Make us your home page

Today’s top headlines delivered to you daily.

(View our Privacy Policy)

Appeals court rules that St. Petersburg owes former officers for pension payments

ST. PETERSBURG — Hundreds of former police officers scored an important legal win in their four-year battle to get the city to pay them $1.5 million in pension contributions.

The 2nd District Court of Appeal on Friday upheld a lower court's decision that former officers are entitled to be paid back for what they contributed to city's police pension fund.

"I believe that the court has said very plainly and very clearly that they owe these officers this money," said the officers' attorney, Jean Kwall, on Tuesday.

Those officers left before working the 10 years required to become vested in the pension plan.

The city has long contended that it doesn't have to pay refunds to officers who aren't vested, and that those officers knew the rule when they went to work for the city and then left to work elsewhere.

But judges at the circuit, and now appellate, level have ruled that St. Petersburg's pension rules violate state law. And the three appellate judges from the 2nd DCA ruled unanimously.

"The City contends that the former police officers are bound by the terms of their employment contracts … that their contributions were forfeited absent vesting," the 2nd DCA wrote in its opinion.

"Any such agreement, however, seems contrary to the legislative intent and public policy … and may be void."

The city also raised several arguments about why it can't pay back the officers even if it agreed that they should be paid back. But the 2nd DCA rejected all of those, too.

"We're reviewing that opinion and looking at our options," said St. Petersburg Chief Assistant City Attorney Mark Winn.

Winn said he couldn't publicly discuss those options without first talking to the mayor and council.

But Mayor Bill Foster said Tuesday that he didn't know where the money to pay the former officers would come from. And the city is also on the hook for their six-figure legal fees.

The city would need a constitutional issue to file an appeal with the Florida Supreme Court. Or it could ask the 2nd DCA for a rehearing. The city has a month to file some kind of appeal.

"I believe their options are much more limited today than they were last week," Kwall said.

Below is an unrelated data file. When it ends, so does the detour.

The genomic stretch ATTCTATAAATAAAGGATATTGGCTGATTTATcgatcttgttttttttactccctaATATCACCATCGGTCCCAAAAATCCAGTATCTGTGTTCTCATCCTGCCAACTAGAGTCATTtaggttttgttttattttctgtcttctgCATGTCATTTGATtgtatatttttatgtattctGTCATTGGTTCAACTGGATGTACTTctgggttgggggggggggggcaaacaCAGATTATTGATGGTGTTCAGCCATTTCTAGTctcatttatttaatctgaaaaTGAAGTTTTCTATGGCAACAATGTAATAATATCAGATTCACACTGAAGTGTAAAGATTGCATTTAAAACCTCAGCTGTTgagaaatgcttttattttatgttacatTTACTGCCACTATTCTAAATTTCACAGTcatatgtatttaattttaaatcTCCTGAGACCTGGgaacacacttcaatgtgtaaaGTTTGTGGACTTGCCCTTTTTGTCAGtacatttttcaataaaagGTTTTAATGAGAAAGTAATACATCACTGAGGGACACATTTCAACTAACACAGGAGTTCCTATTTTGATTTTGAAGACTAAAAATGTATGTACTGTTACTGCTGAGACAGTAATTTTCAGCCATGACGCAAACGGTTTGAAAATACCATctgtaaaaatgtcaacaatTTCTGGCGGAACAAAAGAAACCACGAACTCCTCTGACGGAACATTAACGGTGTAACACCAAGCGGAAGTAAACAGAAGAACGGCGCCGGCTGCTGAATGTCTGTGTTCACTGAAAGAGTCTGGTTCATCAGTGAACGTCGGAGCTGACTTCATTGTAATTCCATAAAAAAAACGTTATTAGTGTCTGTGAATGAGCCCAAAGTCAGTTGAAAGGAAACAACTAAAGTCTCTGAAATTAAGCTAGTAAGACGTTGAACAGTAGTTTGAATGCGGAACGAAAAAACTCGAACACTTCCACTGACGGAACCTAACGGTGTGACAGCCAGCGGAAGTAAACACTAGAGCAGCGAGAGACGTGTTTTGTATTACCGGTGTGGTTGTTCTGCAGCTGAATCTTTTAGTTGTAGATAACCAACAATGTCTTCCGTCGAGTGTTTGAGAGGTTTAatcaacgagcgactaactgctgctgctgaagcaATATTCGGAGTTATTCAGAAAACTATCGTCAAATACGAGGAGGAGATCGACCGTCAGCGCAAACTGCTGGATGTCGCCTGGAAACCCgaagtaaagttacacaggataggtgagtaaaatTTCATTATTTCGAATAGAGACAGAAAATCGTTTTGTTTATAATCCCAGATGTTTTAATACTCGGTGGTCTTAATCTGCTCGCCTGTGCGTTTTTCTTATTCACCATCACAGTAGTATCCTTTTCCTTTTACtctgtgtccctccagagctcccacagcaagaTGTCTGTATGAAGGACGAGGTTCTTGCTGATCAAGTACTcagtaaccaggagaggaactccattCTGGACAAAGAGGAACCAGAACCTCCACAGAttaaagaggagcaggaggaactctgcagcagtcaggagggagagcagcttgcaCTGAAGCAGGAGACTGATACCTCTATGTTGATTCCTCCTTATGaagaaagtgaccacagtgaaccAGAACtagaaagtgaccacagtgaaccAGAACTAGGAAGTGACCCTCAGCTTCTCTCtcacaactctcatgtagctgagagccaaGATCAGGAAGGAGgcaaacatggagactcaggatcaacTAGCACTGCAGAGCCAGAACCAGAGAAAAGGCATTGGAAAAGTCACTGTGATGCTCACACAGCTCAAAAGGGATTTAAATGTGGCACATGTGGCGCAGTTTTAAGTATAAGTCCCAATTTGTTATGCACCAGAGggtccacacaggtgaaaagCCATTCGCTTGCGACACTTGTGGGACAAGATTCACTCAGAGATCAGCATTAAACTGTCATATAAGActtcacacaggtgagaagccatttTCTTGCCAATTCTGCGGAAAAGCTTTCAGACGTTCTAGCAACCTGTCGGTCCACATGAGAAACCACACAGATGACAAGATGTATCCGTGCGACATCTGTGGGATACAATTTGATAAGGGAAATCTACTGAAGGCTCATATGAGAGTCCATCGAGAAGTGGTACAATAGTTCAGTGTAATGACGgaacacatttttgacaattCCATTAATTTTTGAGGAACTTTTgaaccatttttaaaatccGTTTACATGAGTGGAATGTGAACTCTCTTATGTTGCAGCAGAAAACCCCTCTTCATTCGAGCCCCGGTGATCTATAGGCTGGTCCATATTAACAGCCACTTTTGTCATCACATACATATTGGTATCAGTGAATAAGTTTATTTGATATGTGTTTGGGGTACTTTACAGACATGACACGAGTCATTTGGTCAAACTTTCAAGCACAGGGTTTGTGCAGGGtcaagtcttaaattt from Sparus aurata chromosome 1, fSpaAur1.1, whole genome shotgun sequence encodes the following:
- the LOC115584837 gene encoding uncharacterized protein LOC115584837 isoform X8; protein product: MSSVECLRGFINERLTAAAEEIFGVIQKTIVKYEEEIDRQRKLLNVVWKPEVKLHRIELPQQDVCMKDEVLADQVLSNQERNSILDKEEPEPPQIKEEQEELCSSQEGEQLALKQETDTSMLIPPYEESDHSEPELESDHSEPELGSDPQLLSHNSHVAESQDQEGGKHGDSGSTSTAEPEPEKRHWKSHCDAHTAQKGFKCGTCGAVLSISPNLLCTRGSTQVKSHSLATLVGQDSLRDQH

The original plaintiffs were six officers who sued the city in 2006. But when the lawsuit was given class-action status, hundreds of officers hired after March 12, 1999, became eligible to join the suit.

Times staff writer Michael Van Sickler contributed to this report. Jamal Thalji can be reached at or (727) 893-8472.

Appeals court rules that St. Petersburg owes former officers for pension payments 07/20/10 [Last modified: Tuesday, July 20, 2010 11:27pm]
Photo reprints | Article reprints

© 2017 Tampa Bay Times


Join the discussion: Click to view comments, add yours

  1. Here kitty, kitty ...


    In a toned down version of the annual rookie dress-up day based on MLB's new anti-hazing policy, Rays rookie players and staff - plus second-year LHP Blake Snell - donned DJ Kitty onesies for the trip to New York.

    Rays rookie players and staff - joined here by Alex Colome - sporting their DJ Kitty onesies before the flight to New York.
  2. Pasco residents affected by Irma invited to town hall meeting

    Local Government

    NEW PORT RICHEY — Representatives from Pasco County Emergency Management and the Federal Emergency Management Agency will play host to a town hall-style meeting from 6 to 8 p.m. Monday in the first-floor boardroom of the West Pasco Government Center, 8731 Citizens Drive, New Port Richey

    Sandra Cunningham assesses the damage a water oak did to her Church Avenue home when it crashed into her bedroom roof during Hurricane Irma.
  3. Lightning's Nikita Kucherov has a lot to say — about moving on to a much better season

    Lightning Strikes

    TAMPA — Nikita Kucherov sits back in his stall and smiles.

    Laughs a little, too.

    Tampa Bay Lightning right wing Nikita Kucherov (86) prepares for a faceoff during the first period of Friday's  (9/22/17) preseason game between the Tampa Bay Lightning and the Nashville Predators at Amalie Arena in Tampa.
  4. Clearwater man shot, seriously injured


    CLEARWATER — A shooting Sunday morning in unincorporated Clearwater left one man seriously injured, according to the Pinellas County Sheriff's Office.

  5. Mother of double amputee Ireland Nugent to lose her own lower right leg

    Human Interest

    Ever since Ireland Nugent lost both her lower legs in a lawn-mowing accident five years ago, the Clearwater girl has inspired her mother, Nicole Del Corpo-Nugent, with the courage she has shown in overcoming the tragedy.

    Nicole Del Corpo-Nugent, left, looked on as her daughter Ireland threw out the first pitch when the Tampa Bay Rays played the Houston Astros at Tropicana Field on June 22, 2014. Jerry Nugent held his daughter for the pitch. Now Nicole Del Corpo-Nugent is facing surgery to amputate her own lower right leg due to a rare infection. WILL VRAGOVIC  |  Times (2014)